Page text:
From Lomza to Chicago
Lost Torah rescued in Poland
By Sid Singer
(Reprinted with permission from JUF News; November 1998)

As a domestic retations judge for the Circuit Court of Cook County, Gerald  Bender is bound to promote justice in the court system. But he recently  facilitated justice in a different arena: returning a lost and nearly  destroyed Torah home to the Jewish community. Bender's friend Dr. Marek Kaminski, a Catholic emergency medicine
doctor, comes from Lomza, Poland, also the hometown of Bender's late father.

Acting on Bender's behalf, Kaminski, who visits Lomza twice a year, negotiated the purchase of a Torah found on the floor of a Lomza building about to be demolished. Kaminski brought the Torah back from Poland in late August; after Bender has the Torah repaired and checked over, he'll place it with a local synagogue-he hasn't decided which one-to be put into regular use.

The texture of the Torah's parchment indicates it was written around World War I, according to Rabbi Mordechai Tarkieltaub, a local scribe, who inspected the Torah. Tarkieltaub told Bender that 90 percent of Torahs saved from the Holocaust are beyond repair; despite its age and the way it was found, Bender's Torah was in very good condition, the scribe said. It was missing only the first five parshiot, or weekly Torah portions, of Sefer Bereishit (the Book of Genesis) and began with the portion of Toldot.

Of Biblical proportions

How Bender, a Lincolnwood resident, and Kaminski, from Eagle, Wis., came to be partners in the affair is a story that could have been taken from the Bible itself. Kaminski had a friend in Chicago who needed an attorney; he recommended someone he knew, who subsequently overcharged her.

In early 1996, Bender, then practicing law privately, represented the woman as she tried to win back her money from her first attorney. Kaminski testified on her behalf, against the lawyer he had initially recommended. Bender, meanwhile, had taken the case pro bono; so, as a sign of appreciation, Kaminski said that on his next trip to Lomza, he would buy Bender whatever he wanted. Bender asked for a kiddush cup and a mezuzah.

Lomza's Jewish population was more than 18,000 by 1941, according to the Lomza Yizkor Book (Israel, 1952), but like many towns in Poland, it has virtually no Jews left among its population of approximately 45,000. Kaminski couldn't find a mezuzah; but he did acquire, from an old friend who deals in antiques, a Torah scroll remnant, which he gave to Bender.

In July of 1997, Bender went to Poland himself and met the dealer, from whom he bought more Jewish artifacts. When he asked where the broker's Judaica items came from, the broker told him that many objects are found when buildings are torn down, in the cracks and under the foundation. During his trip, Bender also visited the mass graves of 12,000 Jews, in which he said 7,000 Jews are buried. Bender believes that his grandmother, aunts, uncles, and cousins are likely buried there.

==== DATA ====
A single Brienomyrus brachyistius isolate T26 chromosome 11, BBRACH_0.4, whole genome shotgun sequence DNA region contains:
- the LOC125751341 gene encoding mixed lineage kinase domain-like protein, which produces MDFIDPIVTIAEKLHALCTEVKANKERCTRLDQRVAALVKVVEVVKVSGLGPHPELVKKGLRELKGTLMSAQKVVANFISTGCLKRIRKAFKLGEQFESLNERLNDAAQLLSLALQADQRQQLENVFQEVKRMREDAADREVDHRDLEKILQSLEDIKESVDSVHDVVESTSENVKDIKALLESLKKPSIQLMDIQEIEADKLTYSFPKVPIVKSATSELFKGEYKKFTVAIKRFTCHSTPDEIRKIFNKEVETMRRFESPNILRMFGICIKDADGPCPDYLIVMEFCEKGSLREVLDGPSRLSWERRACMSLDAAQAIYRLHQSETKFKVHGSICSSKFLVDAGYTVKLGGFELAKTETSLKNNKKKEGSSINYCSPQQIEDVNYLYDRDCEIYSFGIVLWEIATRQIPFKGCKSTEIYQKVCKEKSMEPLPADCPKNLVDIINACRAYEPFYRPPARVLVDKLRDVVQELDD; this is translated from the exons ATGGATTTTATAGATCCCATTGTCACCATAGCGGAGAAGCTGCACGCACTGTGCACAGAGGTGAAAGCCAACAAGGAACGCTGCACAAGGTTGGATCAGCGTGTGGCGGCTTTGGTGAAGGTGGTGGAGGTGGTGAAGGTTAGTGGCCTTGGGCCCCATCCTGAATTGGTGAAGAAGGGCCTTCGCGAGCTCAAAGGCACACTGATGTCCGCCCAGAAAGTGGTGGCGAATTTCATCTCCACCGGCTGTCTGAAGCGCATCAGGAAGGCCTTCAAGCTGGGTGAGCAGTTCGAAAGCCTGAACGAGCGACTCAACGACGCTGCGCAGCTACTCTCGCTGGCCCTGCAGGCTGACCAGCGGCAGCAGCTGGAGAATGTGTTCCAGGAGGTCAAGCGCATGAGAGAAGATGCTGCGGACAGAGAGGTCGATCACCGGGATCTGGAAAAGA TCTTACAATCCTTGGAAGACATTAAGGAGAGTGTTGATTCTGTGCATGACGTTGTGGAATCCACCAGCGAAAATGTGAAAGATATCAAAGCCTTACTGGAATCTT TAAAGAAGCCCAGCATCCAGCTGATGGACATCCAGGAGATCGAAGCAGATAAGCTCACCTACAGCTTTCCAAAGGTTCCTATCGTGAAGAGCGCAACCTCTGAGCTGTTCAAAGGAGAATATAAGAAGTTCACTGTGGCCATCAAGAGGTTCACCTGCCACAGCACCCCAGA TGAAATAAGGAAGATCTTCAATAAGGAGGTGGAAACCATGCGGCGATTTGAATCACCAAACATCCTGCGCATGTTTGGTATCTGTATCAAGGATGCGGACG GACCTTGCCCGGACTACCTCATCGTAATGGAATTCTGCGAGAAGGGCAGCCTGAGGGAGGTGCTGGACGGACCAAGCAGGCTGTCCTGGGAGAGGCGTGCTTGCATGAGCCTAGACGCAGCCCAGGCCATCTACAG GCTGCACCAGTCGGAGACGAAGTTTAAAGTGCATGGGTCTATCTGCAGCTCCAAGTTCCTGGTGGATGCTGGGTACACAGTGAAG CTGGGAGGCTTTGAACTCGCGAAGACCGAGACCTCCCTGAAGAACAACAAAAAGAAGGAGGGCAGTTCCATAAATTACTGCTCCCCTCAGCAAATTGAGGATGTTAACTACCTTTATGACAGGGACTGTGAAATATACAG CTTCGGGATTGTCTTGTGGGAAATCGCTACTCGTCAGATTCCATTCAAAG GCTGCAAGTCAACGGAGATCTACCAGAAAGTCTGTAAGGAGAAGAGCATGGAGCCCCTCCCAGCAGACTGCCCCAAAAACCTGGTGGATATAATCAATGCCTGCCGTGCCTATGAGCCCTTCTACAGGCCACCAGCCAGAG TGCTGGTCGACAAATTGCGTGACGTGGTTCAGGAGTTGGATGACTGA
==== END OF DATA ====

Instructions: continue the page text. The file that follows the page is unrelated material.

By October of 1997, it had become known in Lomza that Kaminski, whose brother owns a photo studio there, was interested in purchasing Judaica. The antique dealer, whom Kaminski knew from his high school days, told Kaminski's brother that a Torah had become available. He sent pictures of the Torah to Kaminski, who forwarded them on to Bender, who in turn was immediately interested. Kaminski negotiated a price, and bought the Torah for Bender during his trip to Poland in February of this year.

Kaminski brought the Torah to Warsaw, where Dr. Caspar Jurgens, a Luthern, German attorney, petitioned the Polish government to permit release of the Torah from Poland. The Polish Ministry of Culture, through Roman Weinfeld a friend of Benders, consulted with the Jewish Institute of Warsaw, which examined the Torah and identified its age. Jurgens, according to Bender, made at least four trips into Poland to secure the permit, which was issued this year in June.

During his vacation to Poland this past August, Kaminski picked up the Torah, which had been held by Weinfield. Bender and Kaminski held an ad hoc ceremony in Wisconsin over Labor Day Weekend. (picture) "Marek asked me for a kippah and asked me to make a blessing on the Torah," said Bender.

Brother's in faith

Kaminski said that his passion for this cause stems from an intellectual, emotional, and religious maturity. "I came to the United States 20 years ago, and only then did I realize how much was lost. There was a whole Jewish culture that was flourishing [in Lomza]."

The most important factor in his mind, he said, was "when Pope John Paul II called Jews 'our brother's in faith,' and called any antisemitic inclination a sin. I consider myself a conservative Catholic; it's our moral duty to try to preserve what was left," said Kaminski, who insisted on carrying the Torah back on the plane himself, rather than shipping it, in order to preserve its honor.

Kaminski also recruited a few friends and founded a society for the restoration of a Jewish cemetery just on the edge of town. The group will help repair fallen headstones and restore proper order to the cemetery, the smaller of two Jewish cemeteries in Lomza.

"Because the Catholics are taking care of [all] the cemeteries and there are no Jews there, it's a moral obligation on the Catholics," Bender said quoting Kaminski.

After learning that the Torah began with Toldot, Bender pulled out some memorabilia, confirming that Toldot was his Bar Mitzvah portion.

"I checked the Bible I received [at my Bar Mitzvah.] Then I checked the invitation. Then I checked my [CD-ROM]," he said.

Divine providence?
Maybe. But for Bender or the Torah?